Aqua Teen Hunger Force Colon Movie Film for Theaters

Movie Information

The Story: A floating container of French fries, an ambulatory milkshake and a lump of slightly hairy ground meat have to save the world from an evil exercise machine from the future. The Lowdown: Strictly for the followers of the TV show that spawned this very occasionally funny, mostly tedious exercise in randomness.
Genre: Animated Cult Comedy
Director: Matt Maiellaro, Dave Willis
Starring: Dana Snyder, Dave Willis, Carey Means, Andy Merrill
Rated: R

No, it’s not a matter of not “getting” Aqua Teen Hunger Force Colon Movie Film for Theaters. I “get” it. I know that this wretchedly made juvenilia is supposed to be funny precisely because it is wretchedly made juvenilia. That’s the joke. It’s pretty much all the joke there is. And it’s a joke that wears out its welcome in 10 minutes or less; though fans will probably disagree. Yes, I get that it’s absurd to have a show or movie based around the adventures of an ill-tempered container of French fries, a narcissistic milkshake and a brain-dead lump of meat. (In some quarters this is taken for surrealism on the level of Luis Buñuel, which says more about those quarters than it does about surrealism.) And yes, I also get that a plot about saving the world from certain destruction by a villainous exercise machine is bizarre, but so what? Is it really the height of satirical humor? Is it really even all that different or more hip than saving the world from a robotic bowler hat as in Meet the Robinsons (another recently released animated affair)?

I’d never seen an episode of the cult Adult Swim TV show that spawned this feature-length version, and I’m disinclined to do so now. For the uninitiated, I’ll explain (though it may not help) that Aqua Teen Hunger Force lands somewhere in between the “Strong Bad” Internet animations and South Park. That’s to say it’s not as mind-numbingly one-note as the former (though God knows it tries), and yet it’s totally lacking in the pop-culture satire of the latter. I suspect that Matt Maiellaro and Dave Willis (the culprits responsible for all this) would like to think otherwise, since they so obviously want their creation to be like South Park. For all their efforts, the humor that results is less like South Park than like the “pass me that bong” inanity of an episode of Mystery Science Theater 3000—only with less focus.

Part of the problem—aside from the notion that throwing out a bunch of pop-culture references is the same thing as satirizing them (see Date Movie (2006), Epic Movie (2007) etc.)—is that Messrs. Maiellero and Willis never met a gag (good or bad) that they couldn’t run into the ground. As a result, we don’t just get the not-all-that-funny-to-begin-with bit where a robot (voiced by Maiellaro) attempts conjugal relations with an inanimate object once, we get it a half dozen times. The same is true of the random guest appearance (animated) of Rush drummer Neil Peart as the drummer/sidekick of Water Melon (voiced by Saturday Night Live‘s Chris Kattan). This South Park rip (remember the creature with a leg consisting of TV’s Patrick Duffy?) is mildly amusing as a throwaway gag, but endlessly repeated, the throwaway quality disappears and you’re left with forced oddness.

That’s not to say that Aqua Teen Hunger Force Colon Movie Film for Theaters (could the desire to cash in on Borat: Cultural Learnings of America for Make Benefit Glorious Nation of Kazakhtan be more painfully obvious?) is completely devoid of laughs. It’s not. There’s an opening bit where singing and dancing concession items politely requesting silence during the movie are overtaken by metal band Mastodon making no bones about the fate awaiting uncooperative and unpleasant patrons, singing a song called “I’ll Cut You with a Linoleum Knife.” It’s not only the funniest thing I’ve seen this year, but ought to precede every screening of every movie ever made.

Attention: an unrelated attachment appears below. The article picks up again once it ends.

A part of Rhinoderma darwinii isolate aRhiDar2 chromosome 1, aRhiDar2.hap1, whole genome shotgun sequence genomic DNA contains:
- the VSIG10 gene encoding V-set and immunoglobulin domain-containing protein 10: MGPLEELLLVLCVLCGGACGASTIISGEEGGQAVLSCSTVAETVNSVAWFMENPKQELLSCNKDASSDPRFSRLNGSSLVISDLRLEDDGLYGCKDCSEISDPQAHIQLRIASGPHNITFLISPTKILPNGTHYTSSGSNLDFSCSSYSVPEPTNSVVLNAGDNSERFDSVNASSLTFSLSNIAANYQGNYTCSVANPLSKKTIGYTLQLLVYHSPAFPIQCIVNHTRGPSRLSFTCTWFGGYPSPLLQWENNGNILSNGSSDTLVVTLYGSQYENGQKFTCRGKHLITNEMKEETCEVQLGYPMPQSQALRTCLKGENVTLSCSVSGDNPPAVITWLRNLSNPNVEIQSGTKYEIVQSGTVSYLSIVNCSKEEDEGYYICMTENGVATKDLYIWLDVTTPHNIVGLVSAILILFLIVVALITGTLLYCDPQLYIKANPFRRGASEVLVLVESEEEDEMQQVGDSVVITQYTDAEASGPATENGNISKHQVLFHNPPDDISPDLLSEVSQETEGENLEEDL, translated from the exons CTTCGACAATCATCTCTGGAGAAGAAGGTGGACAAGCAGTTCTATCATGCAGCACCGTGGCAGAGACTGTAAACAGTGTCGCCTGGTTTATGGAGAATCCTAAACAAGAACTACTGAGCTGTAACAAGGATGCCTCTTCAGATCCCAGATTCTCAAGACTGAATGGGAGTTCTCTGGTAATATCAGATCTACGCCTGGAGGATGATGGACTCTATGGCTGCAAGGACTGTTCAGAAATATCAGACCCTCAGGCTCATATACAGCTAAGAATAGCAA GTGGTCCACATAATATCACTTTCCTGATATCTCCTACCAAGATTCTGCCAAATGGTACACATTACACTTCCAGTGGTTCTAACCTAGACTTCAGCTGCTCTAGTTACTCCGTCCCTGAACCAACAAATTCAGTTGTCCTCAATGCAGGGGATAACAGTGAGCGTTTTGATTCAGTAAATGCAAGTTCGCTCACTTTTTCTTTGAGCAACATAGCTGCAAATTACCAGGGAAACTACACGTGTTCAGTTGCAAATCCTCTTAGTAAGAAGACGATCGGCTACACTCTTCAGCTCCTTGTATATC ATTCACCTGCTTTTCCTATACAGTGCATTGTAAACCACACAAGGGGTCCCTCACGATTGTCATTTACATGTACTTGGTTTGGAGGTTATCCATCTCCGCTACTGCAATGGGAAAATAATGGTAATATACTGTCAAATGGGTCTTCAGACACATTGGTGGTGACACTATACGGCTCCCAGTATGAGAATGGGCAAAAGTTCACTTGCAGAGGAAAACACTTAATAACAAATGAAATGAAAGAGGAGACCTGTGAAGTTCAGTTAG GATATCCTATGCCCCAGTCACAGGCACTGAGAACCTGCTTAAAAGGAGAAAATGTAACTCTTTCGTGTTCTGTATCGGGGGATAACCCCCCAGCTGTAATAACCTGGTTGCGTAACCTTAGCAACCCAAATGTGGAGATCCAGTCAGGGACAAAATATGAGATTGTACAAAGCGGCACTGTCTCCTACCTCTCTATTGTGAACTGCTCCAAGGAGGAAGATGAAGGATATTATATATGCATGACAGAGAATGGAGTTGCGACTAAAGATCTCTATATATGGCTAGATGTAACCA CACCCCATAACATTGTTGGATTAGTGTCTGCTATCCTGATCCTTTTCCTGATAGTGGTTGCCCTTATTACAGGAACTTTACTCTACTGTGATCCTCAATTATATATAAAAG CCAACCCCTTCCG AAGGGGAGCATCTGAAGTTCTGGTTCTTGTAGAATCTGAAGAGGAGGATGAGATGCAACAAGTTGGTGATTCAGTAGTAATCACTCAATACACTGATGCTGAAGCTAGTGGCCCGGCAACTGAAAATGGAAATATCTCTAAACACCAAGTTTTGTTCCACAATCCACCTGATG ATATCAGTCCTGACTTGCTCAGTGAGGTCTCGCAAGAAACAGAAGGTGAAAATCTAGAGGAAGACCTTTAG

There are similarly funny gags involving a time-traveling Abe Lincoln (voiced by Fred Armisen) and a great reference to David Cronenberg’s Videodrome (1983). Trick is these are spread out over a tedious 86-minutes worth of utterly random movie. It’s one thing to throw things at the wall and see what sticks. It’s another to throw things at the wall and not care whether or not they stick, which is the case here. The faithful will doubtless disagree. Rated R for crude and sexual humor, violent images and language.

— reviewed by Ken Hanke

About Ken Hanke
Head film critic for Mountain Xpress from December 2000 until his death in June 2016. Author of books "Ken Russell's Films," "Charlie Chan at the Movies," "A Critical Guide to Horror Film Series," "Tim Burton: An Unauthorized Biography of the Filmmaker."

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3 thoughts on “Aqua Teen Hunger Force Colon Movie Film for Theaters

  1. brebro

    Soooo, not only does Snobby McHighbrow think ATHF is wretchedly-made junveilia, but South Park is “one note” and MST3k is “inane” as well!

    Of course he assures us that he “gets” it, while sneering, as usual, at those he disdains as “the faithful” (usually he derides those who dare to enjoy fare that he despises as “fanboys” but I suppose after his cathartic lambasting of “300” to get even with the posters who called him names at Rotten Tomatoes, he needed to mix up the epithets for the great unwashed who don’t “get” it like he does.

  2. Ken Hanke

    For the record, I did not call SOUTH PARK “one note” (read more carefully, the reference is to Strong Bad), and I did not get called names on Rotten Tomatoes over my 300 review (not that I haven’t been called names on there before).

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